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How to Choose a Battery Type

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Batteries all work by a chemical reaction that causes electrons to flow from one end to the other. When you plug a battery into a device such a headlamp, you connect the battery’s two terminal ends, causing the electrons to flow, powering the device. Not all batteries, however, are alike. Here are the most common.

Lithium: These batteries last up to five times longer than standard alkaline batteries, and lose less power in cold temperatures. A fresh set of these will get you through most any roadtrip or alpine climb. Two AAs cost around $8.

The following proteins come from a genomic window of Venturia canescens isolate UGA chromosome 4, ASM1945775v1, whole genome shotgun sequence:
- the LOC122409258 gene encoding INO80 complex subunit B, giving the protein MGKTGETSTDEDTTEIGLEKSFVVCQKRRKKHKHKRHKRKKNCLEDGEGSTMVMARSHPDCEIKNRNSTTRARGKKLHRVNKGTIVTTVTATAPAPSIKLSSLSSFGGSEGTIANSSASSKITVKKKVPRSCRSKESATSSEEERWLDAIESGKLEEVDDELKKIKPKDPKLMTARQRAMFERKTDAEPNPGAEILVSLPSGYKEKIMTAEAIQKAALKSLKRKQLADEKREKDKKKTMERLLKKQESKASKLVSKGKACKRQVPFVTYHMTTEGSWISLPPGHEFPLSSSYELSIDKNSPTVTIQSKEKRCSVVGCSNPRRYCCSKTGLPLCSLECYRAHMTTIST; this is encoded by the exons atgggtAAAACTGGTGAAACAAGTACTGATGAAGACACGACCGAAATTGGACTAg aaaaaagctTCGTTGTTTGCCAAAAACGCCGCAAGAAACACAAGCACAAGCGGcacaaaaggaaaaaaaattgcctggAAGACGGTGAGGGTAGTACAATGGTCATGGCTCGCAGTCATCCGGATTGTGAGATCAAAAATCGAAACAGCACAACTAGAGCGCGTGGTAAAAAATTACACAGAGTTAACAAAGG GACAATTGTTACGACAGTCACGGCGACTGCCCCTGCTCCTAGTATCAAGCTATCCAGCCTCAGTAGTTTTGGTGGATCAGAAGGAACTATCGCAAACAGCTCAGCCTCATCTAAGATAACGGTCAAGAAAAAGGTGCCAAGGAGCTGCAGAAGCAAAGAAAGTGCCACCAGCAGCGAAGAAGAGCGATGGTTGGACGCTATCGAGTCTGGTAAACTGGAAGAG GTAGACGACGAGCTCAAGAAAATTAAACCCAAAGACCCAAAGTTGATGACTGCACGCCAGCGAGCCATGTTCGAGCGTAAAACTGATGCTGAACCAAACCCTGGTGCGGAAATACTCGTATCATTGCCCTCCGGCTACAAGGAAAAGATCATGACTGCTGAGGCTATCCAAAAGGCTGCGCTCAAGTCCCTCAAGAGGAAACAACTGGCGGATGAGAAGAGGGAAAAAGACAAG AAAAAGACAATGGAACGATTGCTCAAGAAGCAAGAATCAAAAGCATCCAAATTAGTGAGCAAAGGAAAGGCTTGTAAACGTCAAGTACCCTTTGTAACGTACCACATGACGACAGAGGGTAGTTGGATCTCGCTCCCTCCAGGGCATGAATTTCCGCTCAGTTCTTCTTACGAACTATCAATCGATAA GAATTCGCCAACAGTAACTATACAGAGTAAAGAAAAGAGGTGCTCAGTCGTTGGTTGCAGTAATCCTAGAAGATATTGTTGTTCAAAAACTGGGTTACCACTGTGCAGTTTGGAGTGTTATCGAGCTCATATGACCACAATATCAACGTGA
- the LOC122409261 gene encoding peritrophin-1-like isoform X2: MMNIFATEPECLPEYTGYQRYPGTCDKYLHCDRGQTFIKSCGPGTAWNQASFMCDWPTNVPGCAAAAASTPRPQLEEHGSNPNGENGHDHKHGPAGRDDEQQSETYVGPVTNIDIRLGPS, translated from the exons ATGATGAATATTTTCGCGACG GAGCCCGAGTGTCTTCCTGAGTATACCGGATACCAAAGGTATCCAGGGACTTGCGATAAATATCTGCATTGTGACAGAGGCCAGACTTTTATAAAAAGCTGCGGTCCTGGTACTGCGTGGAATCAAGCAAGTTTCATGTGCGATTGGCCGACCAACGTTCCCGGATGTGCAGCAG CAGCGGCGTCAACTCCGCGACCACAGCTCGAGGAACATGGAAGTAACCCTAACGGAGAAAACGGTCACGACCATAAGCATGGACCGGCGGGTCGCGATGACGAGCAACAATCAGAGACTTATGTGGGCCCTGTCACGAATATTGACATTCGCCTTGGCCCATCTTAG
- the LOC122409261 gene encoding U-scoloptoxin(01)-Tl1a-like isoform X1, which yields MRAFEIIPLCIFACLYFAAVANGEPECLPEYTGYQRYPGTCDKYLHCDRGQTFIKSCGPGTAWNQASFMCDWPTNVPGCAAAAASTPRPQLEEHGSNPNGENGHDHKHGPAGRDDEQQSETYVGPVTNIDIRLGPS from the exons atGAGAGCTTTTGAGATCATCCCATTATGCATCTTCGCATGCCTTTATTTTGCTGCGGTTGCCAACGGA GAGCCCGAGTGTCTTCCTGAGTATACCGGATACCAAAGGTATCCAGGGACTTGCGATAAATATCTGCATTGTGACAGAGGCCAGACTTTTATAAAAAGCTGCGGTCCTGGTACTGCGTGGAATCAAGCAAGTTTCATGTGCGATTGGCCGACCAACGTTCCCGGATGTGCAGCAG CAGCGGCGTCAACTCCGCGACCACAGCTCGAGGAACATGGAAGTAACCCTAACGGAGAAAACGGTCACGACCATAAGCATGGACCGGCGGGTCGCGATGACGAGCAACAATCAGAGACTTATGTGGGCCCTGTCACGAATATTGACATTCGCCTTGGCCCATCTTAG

Alkaline: Duracel and Energizer batteries use zinc and manganese-oxide with an alkaline electrolyte for power. These batteries cost half that of lithium, but go dead faster.

Nickel-cadium: These are the rechargeable types. Expensive, but can be worth it if you charge them properly. Never recharge a battery unless it is dead—NiCad batteries “remember” how low the were: If, for example, you charge a battery that is only 50 percent dead, it will die next time it reaches 50 percent drained. Always discharge a battery completely, then charge it fully. Expect to pay $10 for 4 AAs, not including charger.


Zinc-carbon:
Least expensive, shortest-lasting battery on the market. Don’t bother.


Other tips
: Dead batteries can come back to life, briefly, if you let them rest by switching off your headlamp for five to 30 minutes. You can also stretch the life of dying batteries by warming them in your hands or inside jacket pocket, a useful tactic in cold weather.